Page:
Fitness apps can help people get in shape - here's how to use one of the top science-backed workout apps

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Most Americans don't get enough exercise.

Less than a quarter of adults aged 18 to 64 met the government's recommended physical activity guidelines between 2010 and 2015. Those guidelines call for healthy adults to do a minimum of two and half hours of moderate intensity activity - or 75 minutes of vigorous intensity activity - plus at least two muscle-strengthening days a week.

Exercise is essentially the closest thing that exists to a miracle drug - something that can extend life, boost mood and improve mental health, fight disease, and just make you feel better as you live your day-to-day life.

But once you decide it's time to get fit, it can be hard to know where to start. Fitness apps can help.

No app is a solution on its own, but there's more and more evidence that whether your goals are to start running or get stronger, apps that can guide workouts can help.

One of the top apps for getting in shape is the free version of the Sworkit app, which functions as a sort of playlist for exercise, whether you want to do bodyweight strength exercises, stretches, cardio, or yoga. The company behind the app received a $1.5 million investment from Mark Cuban after appearing on "Shark Tank," and there's scientific evidence backing the use of Sworkit for training, too.

In 2015, a team of sports scientists analyzed 30 popular free fitness apps and found that Sworkit was the most closely aligned with the American College of Sports Medicine's (ACSM) training guidelines.

Those guidelines say a workout should include aerobic, strength, resistance, and flexibility components; it should follow evidence-based guidelines for frequency, intensity, and types of workouts; and it should include safety measures to help make sure beginners start at a safe point.

No app was perfect, the analysis found (and most were terrible). The biggest concern that researchers had is that by getting a workout from an app instead of a trainer, a person might try to do more than they should and injure themselves.

But overall, that analysis found that Sworkit provided useful guidelines for strength training, cardio, and flexibility exercise, and I personally have found it a fun and effective way to fit in a workout on busy days.

(It is worth noting that another recent analysis that compared apps to the ACSM's training guidelines had many of of the same concerns about injuries, and that analysis didn't rank Sworkit as highly as several other popular apps worth trying, including Nike+ and the top choice in that analysis, the The Johnson and Johnson Official 7-Minute Workout, highly recommended by my colleague Erin Brodwin.)

But if you're interested in a playlist of exercises that can be done without equipment and for a variable duration of time, we'd recommend giving Sworkit a try. Here's how it works.

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The initial interface is simple and clean.

The initial interface is simple and clean.

When you open up the app, you can choose whether you want to focus on strength, cardio, yoga, or stretching.

All the exercises are bodyweight-based, so you don't need additional equipment for any of the workouts. While I wouldn't use this as my only fitness option, it's a nice way to get a varied workout that can be done at home or on the road.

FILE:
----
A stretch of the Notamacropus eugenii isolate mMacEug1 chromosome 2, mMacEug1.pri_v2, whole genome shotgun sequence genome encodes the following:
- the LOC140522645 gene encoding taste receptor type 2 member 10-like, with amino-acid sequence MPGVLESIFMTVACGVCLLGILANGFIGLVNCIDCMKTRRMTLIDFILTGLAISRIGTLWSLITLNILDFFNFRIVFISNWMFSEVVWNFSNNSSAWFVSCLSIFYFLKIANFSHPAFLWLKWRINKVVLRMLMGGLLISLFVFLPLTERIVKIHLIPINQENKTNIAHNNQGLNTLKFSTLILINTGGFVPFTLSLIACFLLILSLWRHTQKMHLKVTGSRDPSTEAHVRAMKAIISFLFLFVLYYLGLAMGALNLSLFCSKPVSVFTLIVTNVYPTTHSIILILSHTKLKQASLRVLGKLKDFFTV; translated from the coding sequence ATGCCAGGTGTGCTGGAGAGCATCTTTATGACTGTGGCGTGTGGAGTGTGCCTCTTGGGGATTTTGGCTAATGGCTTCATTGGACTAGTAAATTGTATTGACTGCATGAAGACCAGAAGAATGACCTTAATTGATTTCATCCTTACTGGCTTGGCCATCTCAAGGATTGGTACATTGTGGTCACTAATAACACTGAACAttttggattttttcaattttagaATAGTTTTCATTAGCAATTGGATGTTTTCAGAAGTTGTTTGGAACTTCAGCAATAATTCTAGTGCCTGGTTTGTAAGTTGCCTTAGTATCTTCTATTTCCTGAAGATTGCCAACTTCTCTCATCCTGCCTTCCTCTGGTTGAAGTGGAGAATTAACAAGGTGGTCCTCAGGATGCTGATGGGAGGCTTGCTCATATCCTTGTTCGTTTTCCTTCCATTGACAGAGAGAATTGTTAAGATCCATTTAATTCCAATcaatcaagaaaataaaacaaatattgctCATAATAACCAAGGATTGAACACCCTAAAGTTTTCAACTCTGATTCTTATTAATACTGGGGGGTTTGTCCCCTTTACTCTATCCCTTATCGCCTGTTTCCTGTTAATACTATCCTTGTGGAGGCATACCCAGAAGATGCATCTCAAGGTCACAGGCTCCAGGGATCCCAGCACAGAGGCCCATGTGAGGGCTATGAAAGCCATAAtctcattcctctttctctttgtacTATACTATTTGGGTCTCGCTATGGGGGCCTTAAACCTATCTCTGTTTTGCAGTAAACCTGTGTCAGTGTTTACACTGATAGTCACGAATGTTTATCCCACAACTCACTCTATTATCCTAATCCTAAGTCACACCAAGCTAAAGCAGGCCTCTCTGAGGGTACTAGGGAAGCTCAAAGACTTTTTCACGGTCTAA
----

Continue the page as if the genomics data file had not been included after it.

There are a number of custom or sport-specific workouts, though many require payment.

There are a number of custom or sport-specific workouts, though many require payment.

If you want some variation from the initial options, there are a number of other custom workouts on the home screen.

Some are targeted towards beginners, older athletes, or people with a specific fitness goal.

But many of these routines are locked behind the Sworkit Premium option, which costs $9.99 a month or $6.66 a month if you pay by the year. This option offers much more customization and the option to message trainers with questions, but is somewhat pricey.

After choosing from one of the four main categories of workout — strength, cardio, yoga, or stretching — you get to select a focused workout from within that category.

After choosing from one of the four main categories of workout — strength, cardio, yoga, or stretching — you get to select a focused workout from within that category.

Within the "strength" category, for example, you can choose between a full body workout, an upper body workout, core workout, or lower body-focused workout.

The full body workout is a great go-to option here. While I like to go for a run, bike ride, or climb when I can, this is a nice alternative for particularly hot or freezing days.

Still, if you are going to use the app regularly, it's good to switch things up to stress different parts of your body.

You can work up a good sweat and push yourself hard enough that you get the mental clarity that's one of the best benefits of exercise.

Once you choose a workout, you'll see a list of the included exercises.

Once you choose a workout, you'll see a list of the included exercises.

There's a large number of exercises included in each workout, and the order of those exercises will vary — it's not the exact same routine or even the same exercises every time, even within one workout.

The full-body strength workout, for example, includes 72 exercises. These range from relatively easy exercises, like wall push-ups, to more demanding exercises like mountain climbers, diamond push-ups, and of course, burpees.

After you pick a workout, you can choose how long you want to exercise for.

After you pick a workout, you can choose how long you want to exercise for.

You can time it to match up with the length of a podcast, TV show, or album.

A show you really want to watch isn't the best option, as it's hard to follow all the on-screen action while you're doing push-ups, burpees, and whatever other activities the program throws your way.

The ACSM review notes that a 30-minute workout on the app works well, with enough intensity and activity for a good session.